Here we are again in October, so I’m giving this column over to horror-themed cartoons. As you might expect, horror cartoons, at least from the studio era, tend to undercut the horror with comedy and end up being pretty innocuous overall. Still, there are some that have a surprisingly high creep factor, and today’s short is one of those – and even more surprisingly, it’s from Walt Disney, known even back in the ’30s for being more cute and cuddly than many of the other animation houses. That said, when Walt wanted to scare, he certainly knew how to do it – check out the witch transformation scene in Snow White and the Seven Dwarfs. But that’s getting off-track.
The Mad Doctor (1933) finds Pluto being abducted by the titular Mad Doctor, who wants to experiment by placing Pluto’s head on a chicken’s body. Mickey runs after him to save him, but is blocked at every turn by skeletons, bats, and eventually his own life-threatening situation. Despite the inevitable happy resolution, the cartoon actually packs in a lot of genuinely creepy visuals, many of them NOT undercut by comedy. The film was actually deemed so scary in 1933 that some theatres refused to show it to their young patrons. It shares some gags with an earlier Mickey Mouse cartoon, 1929’s The Haunted House, but The Mad Doctor takes advantage of better sound technology to back up its visuals for an overall more satisfying experience. The Mad Doctor himself doesn’t appear in any other cartoons (except a brief cameo in a much, much later Roger Rabbit short), but has become a major villain in the Disney video games Mickey Mania, Epic Mickey, and Epic Mickey 2.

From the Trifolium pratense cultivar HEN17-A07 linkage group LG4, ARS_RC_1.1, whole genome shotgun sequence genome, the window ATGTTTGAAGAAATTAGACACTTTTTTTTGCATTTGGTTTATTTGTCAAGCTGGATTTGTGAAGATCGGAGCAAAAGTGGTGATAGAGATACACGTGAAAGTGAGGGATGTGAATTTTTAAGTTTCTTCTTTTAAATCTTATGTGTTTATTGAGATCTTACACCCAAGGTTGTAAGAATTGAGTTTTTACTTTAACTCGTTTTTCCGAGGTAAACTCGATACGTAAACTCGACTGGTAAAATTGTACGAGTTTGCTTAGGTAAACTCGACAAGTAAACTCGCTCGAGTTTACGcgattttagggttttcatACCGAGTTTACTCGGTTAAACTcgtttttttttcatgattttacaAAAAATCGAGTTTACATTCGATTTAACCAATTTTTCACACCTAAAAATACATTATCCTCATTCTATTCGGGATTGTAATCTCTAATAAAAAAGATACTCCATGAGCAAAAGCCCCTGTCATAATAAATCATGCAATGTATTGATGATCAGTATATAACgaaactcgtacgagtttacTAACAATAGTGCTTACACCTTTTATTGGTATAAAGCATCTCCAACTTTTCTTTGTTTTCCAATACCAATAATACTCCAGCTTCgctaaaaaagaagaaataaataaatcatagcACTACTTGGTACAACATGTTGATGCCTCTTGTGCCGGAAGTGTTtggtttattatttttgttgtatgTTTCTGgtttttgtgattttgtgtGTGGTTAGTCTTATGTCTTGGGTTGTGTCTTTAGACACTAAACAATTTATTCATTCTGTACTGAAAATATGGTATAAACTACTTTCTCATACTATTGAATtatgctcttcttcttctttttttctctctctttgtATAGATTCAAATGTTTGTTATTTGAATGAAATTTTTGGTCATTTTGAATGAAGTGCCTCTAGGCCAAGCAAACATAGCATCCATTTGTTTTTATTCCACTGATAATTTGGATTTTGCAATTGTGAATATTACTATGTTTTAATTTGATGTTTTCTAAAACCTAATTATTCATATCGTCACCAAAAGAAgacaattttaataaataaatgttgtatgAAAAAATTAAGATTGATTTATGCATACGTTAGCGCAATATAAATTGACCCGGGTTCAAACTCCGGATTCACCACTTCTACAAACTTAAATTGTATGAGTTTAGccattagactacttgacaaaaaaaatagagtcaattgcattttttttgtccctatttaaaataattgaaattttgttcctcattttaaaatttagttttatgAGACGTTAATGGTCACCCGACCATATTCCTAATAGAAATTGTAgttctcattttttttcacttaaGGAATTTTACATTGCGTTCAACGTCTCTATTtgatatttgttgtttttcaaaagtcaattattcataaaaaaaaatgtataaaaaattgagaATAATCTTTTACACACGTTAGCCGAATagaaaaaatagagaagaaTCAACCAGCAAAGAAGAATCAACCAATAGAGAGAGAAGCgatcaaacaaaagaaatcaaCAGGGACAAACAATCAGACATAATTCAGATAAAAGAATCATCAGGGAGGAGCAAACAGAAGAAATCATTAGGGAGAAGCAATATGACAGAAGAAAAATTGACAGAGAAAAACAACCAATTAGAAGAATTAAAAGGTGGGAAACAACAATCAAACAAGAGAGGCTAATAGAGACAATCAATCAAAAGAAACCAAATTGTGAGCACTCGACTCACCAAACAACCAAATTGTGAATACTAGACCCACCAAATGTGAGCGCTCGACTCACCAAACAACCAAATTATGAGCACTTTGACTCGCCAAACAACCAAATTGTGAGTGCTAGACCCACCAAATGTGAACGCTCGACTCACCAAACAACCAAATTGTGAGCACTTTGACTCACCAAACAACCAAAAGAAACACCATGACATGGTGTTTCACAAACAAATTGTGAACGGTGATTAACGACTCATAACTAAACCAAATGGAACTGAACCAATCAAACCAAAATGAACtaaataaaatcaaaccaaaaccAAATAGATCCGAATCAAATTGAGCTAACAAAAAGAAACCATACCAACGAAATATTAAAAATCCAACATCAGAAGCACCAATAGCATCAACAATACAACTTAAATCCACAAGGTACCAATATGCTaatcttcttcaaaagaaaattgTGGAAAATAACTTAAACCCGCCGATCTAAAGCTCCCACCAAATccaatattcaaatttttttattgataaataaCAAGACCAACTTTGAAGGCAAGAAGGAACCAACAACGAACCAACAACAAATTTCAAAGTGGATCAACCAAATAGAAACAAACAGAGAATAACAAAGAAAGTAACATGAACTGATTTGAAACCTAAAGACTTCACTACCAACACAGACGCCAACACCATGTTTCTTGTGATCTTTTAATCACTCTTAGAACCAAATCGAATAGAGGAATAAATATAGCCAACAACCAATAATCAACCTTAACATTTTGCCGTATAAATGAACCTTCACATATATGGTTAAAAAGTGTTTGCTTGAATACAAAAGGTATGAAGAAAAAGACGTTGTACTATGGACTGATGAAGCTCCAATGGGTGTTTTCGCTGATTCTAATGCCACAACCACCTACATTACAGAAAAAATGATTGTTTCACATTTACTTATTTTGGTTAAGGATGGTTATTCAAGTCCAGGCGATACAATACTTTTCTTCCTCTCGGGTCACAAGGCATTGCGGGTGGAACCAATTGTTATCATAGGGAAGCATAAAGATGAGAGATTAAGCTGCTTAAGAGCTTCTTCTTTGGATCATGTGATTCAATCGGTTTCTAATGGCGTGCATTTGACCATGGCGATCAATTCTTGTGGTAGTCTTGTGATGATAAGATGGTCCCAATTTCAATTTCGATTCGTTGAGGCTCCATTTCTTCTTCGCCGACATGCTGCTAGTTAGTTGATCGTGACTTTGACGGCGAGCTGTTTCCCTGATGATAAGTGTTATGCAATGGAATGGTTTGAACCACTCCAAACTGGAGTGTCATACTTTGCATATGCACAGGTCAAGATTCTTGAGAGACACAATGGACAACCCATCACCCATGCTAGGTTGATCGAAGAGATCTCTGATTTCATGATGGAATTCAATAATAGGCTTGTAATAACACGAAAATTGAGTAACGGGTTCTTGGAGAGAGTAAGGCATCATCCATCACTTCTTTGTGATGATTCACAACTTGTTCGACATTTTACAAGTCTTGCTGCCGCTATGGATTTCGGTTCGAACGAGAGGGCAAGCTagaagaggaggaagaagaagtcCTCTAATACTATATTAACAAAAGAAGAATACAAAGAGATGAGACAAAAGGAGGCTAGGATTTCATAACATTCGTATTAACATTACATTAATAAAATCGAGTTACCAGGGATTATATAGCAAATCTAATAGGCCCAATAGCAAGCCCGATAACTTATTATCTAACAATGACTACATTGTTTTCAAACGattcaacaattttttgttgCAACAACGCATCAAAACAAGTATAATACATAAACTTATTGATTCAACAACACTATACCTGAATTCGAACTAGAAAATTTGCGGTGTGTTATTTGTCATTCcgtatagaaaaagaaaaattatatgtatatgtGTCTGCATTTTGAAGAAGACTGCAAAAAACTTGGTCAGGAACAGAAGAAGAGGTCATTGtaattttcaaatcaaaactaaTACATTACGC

the recovering academic